A talk by Palagummi Sainath, Indian columnist, Founder Editor of the People’s Archive of Rural India, and author of the acclaimed book Everybody Loves a Good Drought in conversation with Geeta Anand, the Pulitzer Prize-winning journalist and author who serves as dean and professor at Berkeley Journalism.
Sainath, former Rural Affairs Editor of The Hindu, writer and journalism teacher, has extensively written on rural India, his notable interests are poverty, structural inequities, caste discrimination and farmers protests. He is the 2007 winner of the Ramon Magsaysay Award, Asia’s most prestigious prize. He has also won the World Media Summit Global Award for Excellence 2014, in Public Welfare reporting. He was the first reporter in the world to win Amnesty International’s Global Award for Human Rights Journalism in its inaugural year in 2000. Sainath has taught at journalism schools in India and abroad, mentoring students as well as training media professionals.
Sainath is perhaps the most influential voice in the public discourse on agriculture, in particular with his ground-breaking work on farmer suicides. Close to 300,000 impoverished Indian farmers — many driven by indebtedness — have taken their own lives in less than two decades since 1995. That is the largest wave of suicides in recorded history. Sainath was the journalist who first established the scale of the disaster, locating it within a larger — policy-driven — agrarian crisis afflicting the peasantry. In this, as in his previous work, Sainath sets the agenda for investigative rural reporting. The agrarian crisis series has seen more impact amongst lawmakers, courts and the reading public than any other work on the subject.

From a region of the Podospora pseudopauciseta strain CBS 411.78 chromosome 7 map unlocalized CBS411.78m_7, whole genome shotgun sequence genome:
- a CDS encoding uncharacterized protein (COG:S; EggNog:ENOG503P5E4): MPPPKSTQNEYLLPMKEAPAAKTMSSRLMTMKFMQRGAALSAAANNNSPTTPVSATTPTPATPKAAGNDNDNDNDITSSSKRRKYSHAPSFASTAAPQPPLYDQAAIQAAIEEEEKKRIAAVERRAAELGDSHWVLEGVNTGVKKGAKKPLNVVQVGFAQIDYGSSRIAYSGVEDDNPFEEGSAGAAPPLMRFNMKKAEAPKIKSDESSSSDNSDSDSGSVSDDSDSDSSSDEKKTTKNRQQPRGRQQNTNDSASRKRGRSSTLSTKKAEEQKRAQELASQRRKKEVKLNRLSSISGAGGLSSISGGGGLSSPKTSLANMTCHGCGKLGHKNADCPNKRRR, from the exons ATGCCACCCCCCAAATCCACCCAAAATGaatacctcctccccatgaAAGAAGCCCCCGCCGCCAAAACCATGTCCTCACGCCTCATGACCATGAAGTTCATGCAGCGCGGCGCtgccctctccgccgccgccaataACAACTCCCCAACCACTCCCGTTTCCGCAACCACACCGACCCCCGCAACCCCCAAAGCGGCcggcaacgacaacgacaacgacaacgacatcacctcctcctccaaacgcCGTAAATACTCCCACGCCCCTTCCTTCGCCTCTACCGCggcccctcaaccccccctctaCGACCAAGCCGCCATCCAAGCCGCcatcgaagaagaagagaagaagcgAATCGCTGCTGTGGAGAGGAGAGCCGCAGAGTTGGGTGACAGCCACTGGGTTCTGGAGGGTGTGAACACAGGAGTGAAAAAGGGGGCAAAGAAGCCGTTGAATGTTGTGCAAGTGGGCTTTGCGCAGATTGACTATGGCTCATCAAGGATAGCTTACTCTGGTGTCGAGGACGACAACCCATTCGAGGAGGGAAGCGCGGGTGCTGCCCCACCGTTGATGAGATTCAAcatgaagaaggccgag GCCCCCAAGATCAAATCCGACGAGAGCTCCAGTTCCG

P. Sainath is the Founder Editor of the People’s Archive of Rural India. The archive is an outcome of his three decades-plus in journalism – including a quarter century of reporting from rural India. PARI aims to address the complete failure of the corporate media to cover two-thirds of the country’s population.
His book Everybody Loves a Good Drought (Penguin India, 1996), now in its 43rd print, was declared a Penguin Classic in January 2013. The book is being used in over a hundred universities in India and abroad. His photo archive of black and white images from rural India is being digitised. One part of that titled ‘Visible Work, Invisible Women’ is now on PARI as a fully curated online exhibition.
For more on Sainath see www.psainath.org.
SPONSORED BYInstitute for South Asia Studies, South Asian Journalist Association - UC Berkeley chapter
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